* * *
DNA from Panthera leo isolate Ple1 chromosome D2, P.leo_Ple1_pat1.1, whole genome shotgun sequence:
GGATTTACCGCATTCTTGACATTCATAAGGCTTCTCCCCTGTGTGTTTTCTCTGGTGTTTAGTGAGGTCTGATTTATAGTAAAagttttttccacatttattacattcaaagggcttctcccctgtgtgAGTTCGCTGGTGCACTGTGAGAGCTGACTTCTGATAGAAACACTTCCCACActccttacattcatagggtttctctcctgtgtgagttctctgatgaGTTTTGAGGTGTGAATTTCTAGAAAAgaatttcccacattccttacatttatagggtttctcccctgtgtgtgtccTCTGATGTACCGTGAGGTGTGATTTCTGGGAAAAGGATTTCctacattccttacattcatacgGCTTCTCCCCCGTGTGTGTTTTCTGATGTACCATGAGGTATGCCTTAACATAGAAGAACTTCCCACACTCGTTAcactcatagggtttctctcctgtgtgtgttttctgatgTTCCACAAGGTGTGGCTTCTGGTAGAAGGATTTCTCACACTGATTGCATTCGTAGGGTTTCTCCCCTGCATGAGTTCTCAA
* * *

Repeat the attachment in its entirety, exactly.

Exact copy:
DNA from Panthera leo isolate Ple1 chromosome D2, P.leo_Ple1_pat1.1, whole genome shotgun sequence:
GGATTTACCGCATTCTTGACATTCATAAGGCTTCTCCCCTGTGTGTTTTCTCTGGTGTTTAGTGAGGTCTGATTTATAGTAAAagttttttccacatttattacattcaaagggcttctcccctgtgtgAGTTCGCTGGTGCACTGTGAGAGCTGACTTCTGATAGAAACACTTCCCACActccttacattcatagggtttctctcctgtgtgagttctctgatgaGTTTTGAGGTGTGAATTTCTAGAAAAgaatttcccacattccttacatttatagggtttctcccctgtgtgtgtccTCTGATGTACCGTGAGGTGTGATTTCTGGGAAAAGGATTTCctacattccttacattcatacgGCTTCTCCCCCGTGTGTGTTTTCTGATGTACCATGAGGTATGCCTTAACATAGAAGAACTTCCCACACTCGTTAcactcatagggtttctctcctgtgtgtgttttctgatgTTCCACAAGGTGTGGCTTCTGGTAGAAGGATTTCTCACACTGATTGCATTCGTAGGGTTTCTCCCCTGCATGAGTTCTCAA